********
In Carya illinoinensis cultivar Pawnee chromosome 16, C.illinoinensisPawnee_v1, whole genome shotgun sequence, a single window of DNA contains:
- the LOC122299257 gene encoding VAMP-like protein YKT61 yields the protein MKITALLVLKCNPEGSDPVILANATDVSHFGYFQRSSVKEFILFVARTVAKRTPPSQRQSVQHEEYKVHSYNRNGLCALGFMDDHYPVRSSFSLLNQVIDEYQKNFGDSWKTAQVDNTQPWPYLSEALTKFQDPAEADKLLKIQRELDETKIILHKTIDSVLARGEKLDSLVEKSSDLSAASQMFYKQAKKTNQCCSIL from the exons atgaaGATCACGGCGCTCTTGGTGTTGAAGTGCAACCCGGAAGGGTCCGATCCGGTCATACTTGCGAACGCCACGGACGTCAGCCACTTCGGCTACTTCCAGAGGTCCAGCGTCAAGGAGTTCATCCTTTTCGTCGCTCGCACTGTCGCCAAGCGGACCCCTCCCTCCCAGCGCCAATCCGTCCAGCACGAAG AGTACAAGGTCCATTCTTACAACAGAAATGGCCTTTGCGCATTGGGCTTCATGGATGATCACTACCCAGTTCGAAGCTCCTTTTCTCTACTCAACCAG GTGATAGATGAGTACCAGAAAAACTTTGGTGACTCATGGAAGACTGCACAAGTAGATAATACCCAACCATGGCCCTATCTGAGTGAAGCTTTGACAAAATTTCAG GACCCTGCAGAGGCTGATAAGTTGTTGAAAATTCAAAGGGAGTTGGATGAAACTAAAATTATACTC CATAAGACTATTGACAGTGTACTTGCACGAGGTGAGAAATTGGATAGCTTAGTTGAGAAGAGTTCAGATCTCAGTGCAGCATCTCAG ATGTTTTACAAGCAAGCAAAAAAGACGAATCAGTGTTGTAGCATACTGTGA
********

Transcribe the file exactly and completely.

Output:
In Carya illinoinensis cultivar Pawnee chromosome 16, C.illinoinensisPawnee_v1, whole genome shotgun sequence, a single window of DNA contains:
- the LOC122299257 gene encoding VAMP-like protein YKT61 yields the protein MKITALLVLKCNPEGSDPVILANATDVSHFGYFQRSSVKEFILFVARTVAKRTPPSQRQSVQHEEYKVHSYNRNGLCALGFMDDHYPVRSSFSLLNQVIDEYQKNFGDSWKTAQVDNTQPWPYLSEALTKFQDPAEADKLLKIQRELDETKIILHKTIDSVLARGEKLDSLVEKSSDLSAASQMFYKQAKKTNQCCSIL from the exons atgaaGATCACGGCGCTCTTGGTGTTGAAGTGCAACCCGGAAGGGTCCGATCCGGTCATACTTGCGAACGCCACGGACGTCAGCCACTTCGGCTACTTCCAGAGGTCCAGCGTCAAGGAGTTCATCCTTTTCGTCGCTCGCACTGTCGCCAAGCGGACCCCTCCCTCCCAGCGCCAATCCGTCCAGCACGAAG AGTACAAGGTCCATTCTTACAACAGAAATGGCCTTTGCGCATTGGGCTTCATGGATGATCACTACCCAGTTCGAAGCTCCTTTTCTCTACTCAACCAG GTGATAGATGAGTACCAGAAAAACTTTGGTGACTCATGGAAGACTGCACAAGTAGATAATACCCAACCATGGCCCTATCTGAGTGAAGCTTTGACAAAATTTCAG GACCCTGCAGAGGCTGATAAGTTGTTGAAAATTCAAAGGGAGTTGGATGAAACTAAAATTATACTC CATAAGACTATTGACAGTGTACTTGCACGAGGTGAGAAATTGGATAGCTTAGTTGAGAAGAGTTCAGATCTCAGTGCAGCATCTCAG ATGTTTTACAAGCAAGCAAAAAAGACGAATCAGTGTTGTAGCATACTGTGA